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If you go
What: Taste of the Arts, featuring 68 performances by dancers, musicians and actors, 30 culinary samples from local restaurants, a musical playground sponsored by the Fort Wayne Philharmonic and booths featuring work by both local and regional artists
When: Noon to 7 p.m. Aug. 25
Where: Arts United Center, 303 W. Main St., and surrounding areas
Cost: Free
Courtesy photo
Fort Wayne Youtheatre will be among the many local performers at Taste of the Arts on Aug. 25 at Arts United Center.

Art lovers to get canvas for creativity at fest

– from potters to painters to stick-figure enthusiasts – are invited to participate in a citywide visual art project next weekend, during a daylong celebration of art and culture.

The “From White to Bright Community Art Installation,” sponsored by Artlink, will make its first appearance Aug. 25 during Taste of the Arts, an art and food festival featuring nearly 70 performances by dancers, actors and musicians, culinary samples from 30 local restaurants, and a chance to interact with dozens of local arts groups.

“This is such a great way to become a part of the culture of our city,” says Tena Woenker, marketing and events director for the Downtown Improvement District. “The festival itself really gives you a sense of how creative Fort Wayne is. And ‘White to Bright’ is a way to not only enjoy the art at the festival, but to actually be a part of it.”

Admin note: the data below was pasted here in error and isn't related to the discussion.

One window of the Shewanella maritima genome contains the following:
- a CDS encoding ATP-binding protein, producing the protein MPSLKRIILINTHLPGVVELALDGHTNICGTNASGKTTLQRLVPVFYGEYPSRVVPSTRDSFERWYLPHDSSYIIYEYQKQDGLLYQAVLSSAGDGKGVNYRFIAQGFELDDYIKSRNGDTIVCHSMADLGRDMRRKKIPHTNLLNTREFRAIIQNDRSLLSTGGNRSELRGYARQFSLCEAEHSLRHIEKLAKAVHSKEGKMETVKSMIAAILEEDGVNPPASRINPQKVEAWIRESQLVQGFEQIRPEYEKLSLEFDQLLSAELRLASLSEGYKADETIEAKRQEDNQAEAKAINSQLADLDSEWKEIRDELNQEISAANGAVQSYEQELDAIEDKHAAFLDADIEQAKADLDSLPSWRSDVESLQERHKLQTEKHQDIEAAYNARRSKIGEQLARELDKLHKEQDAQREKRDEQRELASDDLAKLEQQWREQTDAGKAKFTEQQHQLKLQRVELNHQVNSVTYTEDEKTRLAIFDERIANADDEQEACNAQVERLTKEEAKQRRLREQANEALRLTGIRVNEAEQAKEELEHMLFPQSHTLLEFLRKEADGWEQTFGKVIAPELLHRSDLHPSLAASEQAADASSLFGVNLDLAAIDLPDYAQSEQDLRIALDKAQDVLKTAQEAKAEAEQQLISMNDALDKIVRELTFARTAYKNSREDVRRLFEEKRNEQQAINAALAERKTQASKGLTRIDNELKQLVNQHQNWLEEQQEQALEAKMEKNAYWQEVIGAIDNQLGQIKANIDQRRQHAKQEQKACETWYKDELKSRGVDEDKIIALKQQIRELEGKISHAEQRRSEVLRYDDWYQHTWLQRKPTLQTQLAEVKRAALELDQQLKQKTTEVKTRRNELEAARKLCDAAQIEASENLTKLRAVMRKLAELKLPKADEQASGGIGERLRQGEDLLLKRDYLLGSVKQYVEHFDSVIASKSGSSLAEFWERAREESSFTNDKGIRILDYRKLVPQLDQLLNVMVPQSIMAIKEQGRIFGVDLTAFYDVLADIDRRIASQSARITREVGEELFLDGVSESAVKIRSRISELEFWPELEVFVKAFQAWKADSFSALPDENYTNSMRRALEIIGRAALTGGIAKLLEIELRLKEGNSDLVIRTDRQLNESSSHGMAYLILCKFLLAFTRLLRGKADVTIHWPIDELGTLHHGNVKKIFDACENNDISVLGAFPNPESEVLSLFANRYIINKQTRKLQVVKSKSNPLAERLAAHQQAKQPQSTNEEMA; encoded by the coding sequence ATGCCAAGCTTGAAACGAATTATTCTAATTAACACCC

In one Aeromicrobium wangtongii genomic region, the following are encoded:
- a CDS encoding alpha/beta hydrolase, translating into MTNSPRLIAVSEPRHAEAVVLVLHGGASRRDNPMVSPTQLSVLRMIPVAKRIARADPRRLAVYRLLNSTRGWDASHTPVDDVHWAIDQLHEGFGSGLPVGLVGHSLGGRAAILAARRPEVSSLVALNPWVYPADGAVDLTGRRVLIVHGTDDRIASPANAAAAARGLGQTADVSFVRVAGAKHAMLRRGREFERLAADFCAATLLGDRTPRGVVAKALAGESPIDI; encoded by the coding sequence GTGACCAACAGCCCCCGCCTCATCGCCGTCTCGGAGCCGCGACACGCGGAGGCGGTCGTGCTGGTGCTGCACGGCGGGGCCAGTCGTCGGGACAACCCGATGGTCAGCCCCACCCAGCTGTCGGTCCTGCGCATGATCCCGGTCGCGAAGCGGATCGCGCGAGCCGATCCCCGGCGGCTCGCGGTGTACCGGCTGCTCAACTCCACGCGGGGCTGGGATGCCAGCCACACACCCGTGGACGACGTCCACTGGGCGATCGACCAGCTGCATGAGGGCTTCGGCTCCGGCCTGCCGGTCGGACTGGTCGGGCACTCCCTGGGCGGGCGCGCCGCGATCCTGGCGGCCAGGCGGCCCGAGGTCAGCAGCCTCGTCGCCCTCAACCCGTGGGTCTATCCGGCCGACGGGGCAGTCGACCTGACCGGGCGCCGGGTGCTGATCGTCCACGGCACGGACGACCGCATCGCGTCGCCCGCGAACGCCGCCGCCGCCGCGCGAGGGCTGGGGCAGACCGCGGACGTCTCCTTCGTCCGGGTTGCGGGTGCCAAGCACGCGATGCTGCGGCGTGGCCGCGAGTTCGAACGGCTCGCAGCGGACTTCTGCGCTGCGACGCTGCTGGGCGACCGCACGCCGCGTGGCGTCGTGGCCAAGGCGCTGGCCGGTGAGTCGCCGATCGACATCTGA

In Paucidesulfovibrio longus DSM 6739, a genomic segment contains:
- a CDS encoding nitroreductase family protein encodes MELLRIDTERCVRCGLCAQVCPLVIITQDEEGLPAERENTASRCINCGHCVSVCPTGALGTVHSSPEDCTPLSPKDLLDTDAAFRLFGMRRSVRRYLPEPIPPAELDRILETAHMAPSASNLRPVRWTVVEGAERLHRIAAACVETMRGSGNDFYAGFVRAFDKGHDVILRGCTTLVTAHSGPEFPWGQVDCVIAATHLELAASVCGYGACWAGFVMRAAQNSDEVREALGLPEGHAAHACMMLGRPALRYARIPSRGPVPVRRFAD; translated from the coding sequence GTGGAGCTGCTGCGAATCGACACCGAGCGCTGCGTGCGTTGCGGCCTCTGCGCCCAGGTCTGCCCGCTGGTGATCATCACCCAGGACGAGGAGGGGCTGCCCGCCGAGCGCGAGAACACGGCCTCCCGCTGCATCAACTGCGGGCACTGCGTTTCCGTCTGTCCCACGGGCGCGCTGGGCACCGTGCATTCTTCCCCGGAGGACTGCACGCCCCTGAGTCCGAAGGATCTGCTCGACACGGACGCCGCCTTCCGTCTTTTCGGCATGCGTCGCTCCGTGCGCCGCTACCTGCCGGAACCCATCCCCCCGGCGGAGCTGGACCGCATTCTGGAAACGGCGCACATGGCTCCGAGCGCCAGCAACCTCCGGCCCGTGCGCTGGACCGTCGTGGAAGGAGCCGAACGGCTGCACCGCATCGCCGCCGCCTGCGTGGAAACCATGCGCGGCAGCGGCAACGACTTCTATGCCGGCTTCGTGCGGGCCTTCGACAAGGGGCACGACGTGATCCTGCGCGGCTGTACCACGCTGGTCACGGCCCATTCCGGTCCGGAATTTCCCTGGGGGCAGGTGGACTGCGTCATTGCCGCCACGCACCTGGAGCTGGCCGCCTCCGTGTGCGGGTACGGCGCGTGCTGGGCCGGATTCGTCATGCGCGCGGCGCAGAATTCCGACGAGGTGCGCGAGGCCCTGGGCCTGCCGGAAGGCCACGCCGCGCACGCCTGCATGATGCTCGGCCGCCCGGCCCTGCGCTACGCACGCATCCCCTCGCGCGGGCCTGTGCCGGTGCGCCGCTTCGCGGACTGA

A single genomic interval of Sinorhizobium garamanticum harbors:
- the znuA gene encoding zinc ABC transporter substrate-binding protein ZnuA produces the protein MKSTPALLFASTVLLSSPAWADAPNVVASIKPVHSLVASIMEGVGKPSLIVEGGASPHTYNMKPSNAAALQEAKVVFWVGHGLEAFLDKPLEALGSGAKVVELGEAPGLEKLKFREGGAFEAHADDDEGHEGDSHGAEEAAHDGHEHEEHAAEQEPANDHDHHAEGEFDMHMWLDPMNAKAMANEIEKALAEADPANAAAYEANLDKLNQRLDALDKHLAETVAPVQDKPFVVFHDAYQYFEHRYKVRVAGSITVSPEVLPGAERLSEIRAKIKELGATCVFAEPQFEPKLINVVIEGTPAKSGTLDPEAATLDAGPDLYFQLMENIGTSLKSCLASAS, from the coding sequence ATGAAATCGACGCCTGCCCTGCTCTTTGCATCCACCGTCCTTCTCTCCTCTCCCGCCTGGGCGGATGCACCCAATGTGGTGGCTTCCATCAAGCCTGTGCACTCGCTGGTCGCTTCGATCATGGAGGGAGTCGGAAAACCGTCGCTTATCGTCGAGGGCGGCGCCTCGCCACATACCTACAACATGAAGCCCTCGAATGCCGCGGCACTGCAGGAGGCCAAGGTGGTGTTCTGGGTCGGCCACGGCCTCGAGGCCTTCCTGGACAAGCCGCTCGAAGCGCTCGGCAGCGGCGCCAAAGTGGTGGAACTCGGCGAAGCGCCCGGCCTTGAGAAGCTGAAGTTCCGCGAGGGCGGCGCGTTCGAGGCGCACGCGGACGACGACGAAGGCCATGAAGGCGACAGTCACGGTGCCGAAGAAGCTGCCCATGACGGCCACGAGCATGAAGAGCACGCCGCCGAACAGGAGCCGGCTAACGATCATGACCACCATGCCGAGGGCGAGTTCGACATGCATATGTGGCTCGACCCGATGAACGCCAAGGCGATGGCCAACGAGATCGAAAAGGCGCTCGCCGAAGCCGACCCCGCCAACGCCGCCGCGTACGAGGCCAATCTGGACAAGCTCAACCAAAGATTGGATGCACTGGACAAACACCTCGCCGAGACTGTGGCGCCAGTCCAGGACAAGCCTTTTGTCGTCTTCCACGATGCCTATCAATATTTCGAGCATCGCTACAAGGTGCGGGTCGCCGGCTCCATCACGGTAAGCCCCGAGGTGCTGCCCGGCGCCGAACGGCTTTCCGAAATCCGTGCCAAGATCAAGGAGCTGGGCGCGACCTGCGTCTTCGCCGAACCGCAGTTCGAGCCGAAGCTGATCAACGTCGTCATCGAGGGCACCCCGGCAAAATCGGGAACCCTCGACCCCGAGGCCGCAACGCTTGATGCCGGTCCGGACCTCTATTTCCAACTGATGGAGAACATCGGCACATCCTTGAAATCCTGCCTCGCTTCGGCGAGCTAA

Similar to Japanese artist Yayoi Kusama’s “Obliteration Room,” the “White to Bright” project features an all-white living room that will eventually – with the help of Taste of the Arts festival-goers – become completely covered in brightly colored stickers.

“The end result makes the room look like it has been paint-splattered,” Artlink Executive Director Deb Washler says. “I’m hoping people will stop back throughout the day of the festival to see how it changes.”

The “room” was constructed using cardboard walls, surrounding an 8-foot-by-8-foot cardboard floor. In addition to a smattering of furniture placed in the room, homey touches such as a magazine rack, lamps, a television and hanging wall art were also installed, Washler says.

“Any weird thing we could find at the Salvation Army, we pretty much snagged and painted it white,” she says. “We even bought an ugly oil painting for about 50 cents and painted it white too.”

For 50 cents, participants will be given a sheet of stickers and invited to place them anywhere in the room, including the floor, the furniture and walls.

“We’re hoping for some creative use of stickers,” Washler says. “Kids are usually the best at this sort of thing, so we’re expecting quite a lot of young participants.”

After Taste of the Arts, “From White to Bright” will be displayed at the Fort Wayne Regional Maker Faire in October, where another layer of stickers will be added.

In December, the room will be displayed at Artlink. All “official participants” (those who signed the “White to Bright” book) will be formally invited to the opening reception for the exhibit.

In the past, installation art – three-dimensional artwork that transforms the viewer’s perception of a particular space – has received mixed reviews in Fort Wayne, Washler says.

In the past, when Artlink has devoted exhibits to installation work, the response from the community has been one of bafflement, Washler says.

Allowing the community to participate in creating the “White to Bright” installation might change that, she says.

“It’s good for the community to be exposed to installation art because it’s not something you see regularly in Fort Wayne,” she says. “The more you’re exposed to it, the more you take away from it and just enjoy it – enjoy the process of creating it, interacting with it. Just enjoy the weirdness of it.”